A founder and director of an international, non-profit charity that focuses on providing education and resources to young women in Tanzania addressed the benefits of serving abroad in a Distinguished Lecture Series spotlight series talk organized by the Wisconsin Union Directorate Thursday night.
Co-founder and Executive Director of the IMAGE project Deb Pangerl said the initiative tries to create sustainable, local programs and educational opportunities for young women.
One of the projects includes opening secondary schools in particularly rural communities where many women may have the chance to attend higher education. With education required up to the sixth grade level, Pangerl said many women who do not receive an education often move to cities to try to find work but instead fall into poverty, prostitution and contract AIDS.
Pangerl said the project has a budget of more than $50,000, with the total cost for a girl to go to school at $350 and less than 10 percent of their funds going to administrative costs.
She added the project helps fund private schools, which function similar to boarding schools, hosting girls two to a bed, with four beds to a dormitory-like room with short breaks throughout the year.
Pangerl added the IMAGE project partners with Tanzanian communities more closely than other organizations, helping the areas achieve their goals rather than imposing their own views.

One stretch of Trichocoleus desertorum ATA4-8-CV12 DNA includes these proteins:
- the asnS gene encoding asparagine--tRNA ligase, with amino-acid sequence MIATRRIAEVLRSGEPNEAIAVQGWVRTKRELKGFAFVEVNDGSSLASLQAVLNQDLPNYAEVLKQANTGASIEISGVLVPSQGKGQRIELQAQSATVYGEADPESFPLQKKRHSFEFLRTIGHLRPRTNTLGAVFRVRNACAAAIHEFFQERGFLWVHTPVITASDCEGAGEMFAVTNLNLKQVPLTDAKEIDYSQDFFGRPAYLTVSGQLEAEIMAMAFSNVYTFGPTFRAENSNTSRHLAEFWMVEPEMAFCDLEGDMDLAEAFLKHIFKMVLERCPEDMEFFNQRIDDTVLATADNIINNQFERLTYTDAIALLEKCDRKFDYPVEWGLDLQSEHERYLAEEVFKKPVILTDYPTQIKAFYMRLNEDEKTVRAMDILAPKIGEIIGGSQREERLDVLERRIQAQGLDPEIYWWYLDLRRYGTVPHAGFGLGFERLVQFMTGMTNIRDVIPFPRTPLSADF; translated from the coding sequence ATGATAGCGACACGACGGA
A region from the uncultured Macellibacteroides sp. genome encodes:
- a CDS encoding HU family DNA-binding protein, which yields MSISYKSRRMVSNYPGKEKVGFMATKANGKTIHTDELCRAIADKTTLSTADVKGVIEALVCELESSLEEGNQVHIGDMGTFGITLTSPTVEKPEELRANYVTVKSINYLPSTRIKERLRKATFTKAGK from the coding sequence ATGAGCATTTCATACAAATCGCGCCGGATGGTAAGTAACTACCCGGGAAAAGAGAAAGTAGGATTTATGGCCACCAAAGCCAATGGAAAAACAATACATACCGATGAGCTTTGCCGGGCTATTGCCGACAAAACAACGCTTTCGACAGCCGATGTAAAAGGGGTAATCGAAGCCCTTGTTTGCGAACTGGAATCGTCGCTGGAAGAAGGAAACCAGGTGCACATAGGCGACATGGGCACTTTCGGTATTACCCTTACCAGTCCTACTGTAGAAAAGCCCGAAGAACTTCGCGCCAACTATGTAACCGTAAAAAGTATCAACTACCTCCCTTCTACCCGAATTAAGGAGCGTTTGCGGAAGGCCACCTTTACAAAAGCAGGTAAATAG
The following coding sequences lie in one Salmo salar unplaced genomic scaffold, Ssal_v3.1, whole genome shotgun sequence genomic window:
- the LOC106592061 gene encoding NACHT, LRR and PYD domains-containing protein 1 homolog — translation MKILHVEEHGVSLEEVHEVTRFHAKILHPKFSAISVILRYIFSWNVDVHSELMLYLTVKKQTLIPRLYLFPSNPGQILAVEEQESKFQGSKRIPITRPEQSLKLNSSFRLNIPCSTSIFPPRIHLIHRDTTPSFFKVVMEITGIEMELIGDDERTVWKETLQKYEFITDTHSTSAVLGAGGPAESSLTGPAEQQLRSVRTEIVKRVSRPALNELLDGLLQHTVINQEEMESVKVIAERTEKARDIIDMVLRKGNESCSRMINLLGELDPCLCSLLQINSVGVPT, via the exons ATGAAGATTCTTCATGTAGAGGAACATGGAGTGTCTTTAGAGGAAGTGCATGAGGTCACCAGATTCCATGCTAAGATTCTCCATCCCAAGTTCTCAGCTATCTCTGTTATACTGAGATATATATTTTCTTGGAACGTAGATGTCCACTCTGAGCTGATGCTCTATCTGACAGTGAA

“We think we’re different because we listen to people,” Pangerl said. “A lot of [non-government organizations] do great work, but lots of times it’s about what they think is important rather than what the people in the communities want.”
She added she thinks educating women is the way to provide them with a voice, with research showing educating one woman can affect 50 lives when they move back to their local communities.
Pangerl said she was inspired to create the project after travelling to the country twice — once to volunteer in an effort to renovate classrooms for preparation for students to use and once to study international issues.
“I thought, I have to do something,” Pangerl said. “You can’t just see this and continue on with your life.”
She said to ensure the programs they were putting in place were self-sustainable, rather than creating a dependency, they provided resources the women could foster and develop themselves, such as goats and chickens that the women could raise without interference from men.
When some women suggested opening a school, the project became an empowering one, Pangerl said.
“Those women took ownership of it,” Pangerl said. “It was empowering to them; it was their idea. They invested in it, and it changed the whole dynamic.”
She said this area has now proclaimed themselves independent, with a fully functioning school at a total estimated cost of $700.
University of Wisconsin senior Meghan Foley said she thought the project was inspirational, adding Pangerl’s work fits in will with other organizations students work with to serve abroad.
“I really like that she focuses on education and women because if you educate men they tend to go abroad. Women stay in their community and teach their young girls and change the next generation,” Foley said.
She added she is planning to participate in the IMAGE project, working to research and track what the women who receive the education do after their secondary education.